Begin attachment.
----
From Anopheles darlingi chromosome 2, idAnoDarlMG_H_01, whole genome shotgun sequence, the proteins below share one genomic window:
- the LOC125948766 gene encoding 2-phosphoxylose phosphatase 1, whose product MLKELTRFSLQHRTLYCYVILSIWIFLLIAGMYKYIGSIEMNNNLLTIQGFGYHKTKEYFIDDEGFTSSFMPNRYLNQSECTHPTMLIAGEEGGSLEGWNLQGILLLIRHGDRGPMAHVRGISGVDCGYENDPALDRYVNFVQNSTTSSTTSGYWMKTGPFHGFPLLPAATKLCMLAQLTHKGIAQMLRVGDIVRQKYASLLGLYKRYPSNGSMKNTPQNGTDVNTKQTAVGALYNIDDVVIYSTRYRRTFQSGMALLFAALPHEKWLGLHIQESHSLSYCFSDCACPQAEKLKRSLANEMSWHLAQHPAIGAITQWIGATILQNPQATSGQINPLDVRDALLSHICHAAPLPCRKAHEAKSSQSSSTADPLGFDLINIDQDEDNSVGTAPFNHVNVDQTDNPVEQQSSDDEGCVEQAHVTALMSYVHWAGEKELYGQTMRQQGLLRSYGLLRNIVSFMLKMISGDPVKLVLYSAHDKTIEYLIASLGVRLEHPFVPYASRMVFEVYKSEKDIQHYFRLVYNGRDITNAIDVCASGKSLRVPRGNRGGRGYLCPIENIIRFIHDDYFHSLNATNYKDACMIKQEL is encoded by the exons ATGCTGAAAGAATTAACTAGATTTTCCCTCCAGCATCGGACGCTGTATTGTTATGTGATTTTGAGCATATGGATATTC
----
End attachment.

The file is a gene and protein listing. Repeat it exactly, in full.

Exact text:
From Anopheles darlingi chromosome 2, idAnoDarlMG_H_01, whole genome shotgun sequence, the proteins below share one genomic window:
- the LOC125948766 gene encoding 2-phosphoxylose phosphatase 1, whose product MLKELTRFSLQHRTLYCYVILSIWIFLLIAGMYKYIGSIEMNNNLLTIQGFGYHKTKEYFIDDEGFTSSFMPNRYLNQSECTHPTMLIAGEEGGSLEGWNLQGILLLIRHGDRGPMAHVRGISGVDCGYENDPALDRYVNFVQNSTTSSTTSGYWMKTGPFHGFPLLPAATKLCMLAQLTHKGIAQMLRVGDIVRQKYASLLGLYKRYPSNGSMKNTPQNGTDVNTKQTAVGALYNIDDVVIYSTRYRRTFQSGMALLFAALPHEKWLGLHIQESHSLSYCFSDCACPQAEKLKRSLANEMSWHLAQHPAIGAITQWIGATILQNPQATSGQINPLDVRDALLSHICHAAPLPCRKAHEAKSSQSSSTADPLGFDLINIDQDEDNSVGTAPFNHVNVDQTDNPVEQQSSDDEGCVEQAHVTALMSYVHWAGEKELYGQTMRQQGLLRSYGLLRNIVSFMLKMISGDPVKLVLYSAHDKTIEYLIASLGVRLEHPFVPYASRMVFEVYKSEKDIQHYFRLVYNGRDITNAIDVCASGKSLRVPRGNRGGRGYLCPIENIIRFIHDDYFHSLNATNYKDACMIKQEL is encoded by the exons ATGCTGAAAGAATTAACTAGATTTTCCCTCCAGCATCGGACGCTGTATTGTTATGTGATTTTGAGCATATGGATATTC